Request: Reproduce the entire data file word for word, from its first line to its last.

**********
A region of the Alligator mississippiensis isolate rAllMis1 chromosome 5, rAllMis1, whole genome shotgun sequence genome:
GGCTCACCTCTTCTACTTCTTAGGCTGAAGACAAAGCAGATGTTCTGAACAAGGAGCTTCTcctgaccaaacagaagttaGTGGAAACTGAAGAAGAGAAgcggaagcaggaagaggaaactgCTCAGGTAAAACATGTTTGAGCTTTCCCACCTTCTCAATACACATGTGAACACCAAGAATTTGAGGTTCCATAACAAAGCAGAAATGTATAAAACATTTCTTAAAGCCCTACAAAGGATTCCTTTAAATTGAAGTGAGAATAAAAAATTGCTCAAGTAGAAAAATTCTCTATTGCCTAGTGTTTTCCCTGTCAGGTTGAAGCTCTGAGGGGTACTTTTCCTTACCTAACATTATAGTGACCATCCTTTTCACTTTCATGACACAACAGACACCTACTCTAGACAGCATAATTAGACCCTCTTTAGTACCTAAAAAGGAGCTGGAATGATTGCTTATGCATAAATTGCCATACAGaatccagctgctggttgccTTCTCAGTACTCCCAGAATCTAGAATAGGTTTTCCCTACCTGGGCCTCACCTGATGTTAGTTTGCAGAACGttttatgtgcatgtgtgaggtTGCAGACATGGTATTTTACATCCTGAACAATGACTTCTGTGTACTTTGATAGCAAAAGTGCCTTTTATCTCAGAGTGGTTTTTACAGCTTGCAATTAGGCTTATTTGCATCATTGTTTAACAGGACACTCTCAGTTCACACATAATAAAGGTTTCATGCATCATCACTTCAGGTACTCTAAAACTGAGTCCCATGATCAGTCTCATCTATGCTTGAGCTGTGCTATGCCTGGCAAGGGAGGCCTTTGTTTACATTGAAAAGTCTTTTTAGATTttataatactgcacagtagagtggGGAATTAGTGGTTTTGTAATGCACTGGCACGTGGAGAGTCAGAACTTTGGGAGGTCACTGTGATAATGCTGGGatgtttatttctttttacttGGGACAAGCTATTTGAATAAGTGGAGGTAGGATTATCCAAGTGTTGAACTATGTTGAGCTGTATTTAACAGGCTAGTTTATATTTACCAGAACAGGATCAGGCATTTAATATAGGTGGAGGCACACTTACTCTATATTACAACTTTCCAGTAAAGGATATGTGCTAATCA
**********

A region of the Alligator mississippiensis isolate rAllMis1 chromosome 5, rAllMis1, whole genome shotgun sequence genome:
GGCTCACCTCTTCTACTTCTTAGGCTGAAGACAAAGCAGATGTTCTGAACAAGGAGCTTCTcctgaccaaacagaagttaGTGGAAACTGAAGAAGAGAAgcggaagcaggaagaggaaactgCTCAGGTAAAACATGTTTGAGCTTTCCCACCTTCTCAATACACATGTGAACACCAAGAATTTGAGGTTCCATAACAAAGCAGAAATGTATAAAACATTTCTTAAAGCCCTACAAAGGATTCCTTTAAATTGAAGTGAGAATAAAAAATTGCTCAAGTAGAAAAATTCTCTATTGCCTAGTGTTTTCCCTGTCAGGTTGAAGCTCTGAGGGGTACTTTTCCTTACCTAACATTATAGTGACCATCCTTTTCACTTTCATGACACAACAGACACCTACTCTAGACAGCATAATTAGACCCTCTTTAGTACCTAAAAAGGAGCTGGAATGATTGCTTATGCATAAATTGCCATACAGaatccagctgctggttgccTTCTCAGTACTCCCAGAATCTAGAATAGGTTTTCCCTACCTGGGCCTCACCTGATGTTAGTTTGCAGAACGttttatgtgcatgtgtgaggtTGCAGACATGGTATTTTACATCCTGAACAATGACTTCTGTGTACTTTGATAGCAAAAGTGCCTTTTATCTCAGAGTGGTTTTTACAGCTTGCAATTAGGCTTATTTGCATCATTGTTTAACAGGACACTCTCAGTTCACACATAATAAAGGTTTCATGCATCATCACTTCAGGTACTCTAAAACTGAGTCCCATGATCAGTCTCATCTATGCTTGAGCTGTGCTATGCCTGGCAAGGGAGGCCTTTGTTTACATTGAAAAGTCTTTTTAGATTttataatactgcacagtagagtggGGAATTAGTGGTTTTGTAATGCACTGGCACGTGGAGAGTCAGAACTTTGGGAGGTCACTGTGATAATGCTGGGatgtttatttctttttacttGGGACAAGCTATTTGAATAAGTGGAGGTAGGATTATCCAAGTGTTGAACTATGTTGAGCTGTATTTAACAGGCTAGTTTATATTTACCAGAACAGGATCAGGCATTTAATATAGGTGGAGGCACACTTACTCTATATTACAACTTTCCAGTAAAGGATATGTGCTAATCA